Thoughts are to contemplative silence like a monstrance is to the Host

The Catechism of the Catholic Church defines contemplation like this: A form of wordless prayer in which mind and heart focus on God's greatness and goodness in affective, loving adoration; to look on Jesus and the mysteries of his life with faith and love. I emphasized "wordless prayer" because that is often what people struggle with the most. Critics of contemplation attack it because they see it as "emptying the mind" which they think makes it too similar to eastern meditation (which is an … [Read more...]

Instructions on Prayer from a Trappist Monk

"I'm speechless," remarked Brother Elias Marechal, OCSO, after a congregation of several hundred young evangelicals vigorously applauded his visit to their worship service last month. But then he quipped, "We don't talk in the monastery much."Grace Fellowship in Athens, GA (home of the University of Georgia) recently invited this deeply contemplative Trappist monk to come and speak to the congregation, comprised mostly of students. Grace's pastor, John Raymond, has for the past decade re … [Read more...]

Five Essential Dimensions of Christian Prayer

I talk a lot about silent prayer in this blog, which is understandable considering that my focus is on contemplative prayer, which the Catholic Catechism describes as "wordless prayer." As important as silence is to contemplative and mystical forms of prayer, it's only one of five essential dimensions of Christian prayer. In this post I look at all of these dimensions of prayer: what they are, why they matter, and how to cultivate all the essential ways of praying in your daily spiritual pra … [Read more...]

Seven Blessings of Silent Prayer

Silent prayer — contemplative prayer, what the Catholic Catechism calls "wordless prayer in which mind and heart focus on God's greatness and goodness in affective, loving adoration" — is an important element of a mature Christian spirituality. The Bible instructs us to "be still and know... God" (Psalm 46:10), and even promises us that "silence is praise" (Psalm 65:1, translated literally).I thought it might be helpful to reflect on the many ways that contemplation brings blessing into our l … [Read more...]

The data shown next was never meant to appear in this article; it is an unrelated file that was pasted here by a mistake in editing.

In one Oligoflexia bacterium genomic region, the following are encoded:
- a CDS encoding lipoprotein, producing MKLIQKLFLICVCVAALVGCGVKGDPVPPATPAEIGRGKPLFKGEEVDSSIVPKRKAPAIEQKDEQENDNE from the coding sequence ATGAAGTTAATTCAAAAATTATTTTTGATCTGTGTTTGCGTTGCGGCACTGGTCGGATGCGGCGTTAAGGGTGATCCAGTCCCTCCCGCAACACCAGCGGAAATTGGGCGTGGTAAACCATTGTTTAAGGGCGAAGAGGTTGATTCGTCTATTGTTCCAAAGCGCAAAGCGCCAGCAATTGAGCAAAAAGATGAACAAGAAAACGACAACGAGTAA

Preliminary Practices for Christian Contemplatives

Tibetan Buddhists have a series of spiritual exercises that are seen as foundational to their spiritual practice: a sort of "spiritual boot camp." They are called ngöndro or in English, "preliminary practices."The aspirant who wishes to attain enlightenment begins with these preliminary exercises, which include a series of 100,000 prostrations and a variety of chants designed to purify the individual of impediments such as jealousy, attachment, or delusion. According to Thubten Chodron, "The … [Read more...]

Catholic Meditation and Contemplative Prayer: What’s the Difference?

A reader of my blog wrote to me and asked this question: What do you see is the difference between Catholic meditation and contemplative prayer?  It's a great question, made complicated by the fact that words like meditation and contemplation can be used in a variety of ways, especially in society at large.For example, many people may associate "meditation" with eastern or secular practices such as zen or mindfulness meditation, exercises that are primarily a form of self-knowledge or self- … [Read more...]

Nine Ways to Foster a Contemplative Church

If you are the pastor of a church or parish, this post is for you. If you are not the pastor but are a member of a congregation, consider sharing this post with your pastor, especially if he or she is interested in silent prayer.Karl Rahner, the renowned 20th century Jesuit theologian, once wrote "the Christian of the future will be a mystic or will not exist." I interpret this to mean that Christians need more than just moral guidance and instruction in the proper way to think about God, … [Read more...]